When estimating (story points) a story that consists on extending a current functionality with a known tech-debt, should we consider the effort that will be spent to refactor the current code or should we estimate independently of this tech-debt?

  • 2
    Can you complete the task without refactoring? – Edward Strange May 21 '12 at 20:52
  • 1
    Yes, but we dont want to... – Marcelo Oliveira May 22 '12 at 19:12
  • Does refactoring add any business value? – Bryan Oakley May 23 '12 at 2:25
  • @BryanOakley - If it did then it shouldn't be tech debt. – SoylentGray May 23 '12 at 12:46
  • @Chad: I din't think that is always true. A weak architecture or poor implementation might mean that technical support is more costly than it could be. Even though fixing it adds business value, I would still classify it as tech debt. – Bryan Oakley May 23 '12 at 13:00

In agile if you can do it with out the change then you should not make the change as part of the story. So in that case you would not include the points for the tech debt.

You score the fastest way you can properly complete the story. If taking on the tech debt will speed up the story ie tech debt + story = less time than doing the story with out the tech debt then absolutely you should choose the route that includes the tech debt. But if the story is 3 with out tech debt but 5 with the tech debt then you choose the 3. You could still choose to go the route of clearing the tech debt but it will have an impact on your velocity.

  • I would change that to "fastest way you can properly complete the story". Agile isn't about fast, it's about providing business value, and being able to deliver what you promise (and being able to promise based on historical data). Delivering something fast that meets a strict story definition but adds technical debt isn't a goal of agile. – Bryan Oakley May 23 '12 at 2:27
  • @BryanOakley - Agreed. I tend to forget that not everyone sees the only valid paths to take are those that are actually valid. – SoylentGray May 23 '12 at 12:44
  • @chad, your answer does not consider how you're going to address the remaining technical debt in case you "can do it with out the change". – A Costa Nov 5 '15 at 11:26
  • @ACosta - Because this question is not about dealing with remaining tech debt. That is up to the business and the team how it will handle the tech debt that accrues. Typically management tries to ignore it until something happens that requires it be dealt with. Then it is a hair on fire emergency that must be done right now... you know exactly what agile tries to avoid in the first place. – SoylentGray Nov 5 '15 at 15:13

Your estimates should certainly take into account the technical debt. The point of estimating stories is to get an indication of how much effort it will take to accomplish something, and technical debt definitely contributes to that. In fact, you should take everything that might effect the time/effort it takes to implement a story in your estimates (for example, learning the business domain).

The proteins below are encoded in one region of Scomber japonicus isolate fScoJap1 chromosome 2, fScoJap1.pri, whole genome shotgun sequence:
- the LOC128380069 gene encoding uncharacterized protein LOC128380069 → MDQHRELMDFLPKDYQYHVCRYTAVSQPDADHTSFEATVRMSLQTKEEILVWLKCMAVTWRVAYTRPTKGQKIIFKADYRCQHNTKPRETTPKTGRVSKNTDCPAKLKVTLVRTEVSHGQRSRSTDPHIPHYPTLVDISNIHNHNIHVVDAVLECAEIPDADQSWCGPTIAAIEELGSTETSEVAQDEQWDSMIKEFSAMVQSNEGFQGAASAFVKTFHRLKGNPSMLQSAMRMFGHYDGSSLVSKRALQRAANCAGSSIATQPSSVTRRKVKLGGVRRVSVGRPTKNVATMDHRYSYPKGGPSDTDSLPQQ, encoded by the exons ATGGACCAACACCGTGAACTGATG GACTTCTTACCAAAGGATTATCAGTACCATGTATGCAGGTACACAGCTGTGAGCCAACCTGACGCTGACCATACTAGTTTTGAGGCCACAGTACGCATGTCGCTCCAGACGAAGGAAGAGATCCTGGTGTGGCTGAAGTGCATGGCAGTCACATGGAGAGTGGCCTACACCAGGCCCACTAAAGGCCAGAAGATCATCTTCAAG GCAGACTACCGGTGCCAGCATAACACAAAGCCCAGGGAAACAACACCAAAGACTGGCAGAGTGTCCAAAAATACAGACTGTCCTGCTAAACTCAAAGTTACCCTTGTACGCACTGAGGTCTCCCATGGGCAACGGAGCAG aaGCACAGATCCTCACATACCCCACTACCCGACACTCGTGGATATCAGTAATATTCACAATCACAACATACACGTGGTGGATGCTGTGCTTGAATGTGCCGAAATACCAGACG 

Sometimes, when there is a lot of refactoring work to be done, I've added a separate sub-task under a story, and estimated that accordingly. Otherwise, refactoring and dealing with technical debt is going to be a natural part of every story. It should be estimated accordingly.

  • So, you`re suggesting that it would be a good idea to take a look at the existing code when we are estimating a story? – Marcelo Oliveira May 22 '12 at 19:12
  • 1
    @MarceloOliveira yes, I think knowing the code-base will help you make better (more accurate) estimates. You probably won't have to do this every single sprint, for every single story, but it might help for the first few weeks of estimating. – Oleksi May 22 '12 at 19:18

Let's try both:

  1. Without Tech Debt: When work commences and you KNOW you'll have to refactor the code to make it work you'll probably decrease your velocity - since the overall complexity was underestimated
  2. With Tech Debt: You'll increase the 'story point' score since it'll link to the tech debt and "make that explicit" to everyone and could be factored into existing velocity calculations, so to speak.

So, what should you choose? I'd go for #2 since that makes explicit what the story entails, is more realistic a picture and exposes the 'hidden' jobs that may be lurking below (devils in the details, perhaps).

If you do go with #1 the team may be questioned for decreasing velocity and 'not bringing up the tech-debt fix' in the meeting. Just keep it clear - estimate with tech debt and your team will be happy (and so will the PM - a debt would be paid off since something valuable is preceded by it :)

  • So, the team should hide this information to avoid being questioned about velocity? We will decrease velocity due to this tech debt, thats a fact that must be visible to everyone. – Marcelo Oliveira May 22 '12 at 19:16
  • @MarceloOliveira - Sorry. I didn't want to imply that. My concern was that there is a 'risk' of it being hidden or 'implicit' and may be overlooked during 'project management'... – PhD May 23 '12 at 3:22

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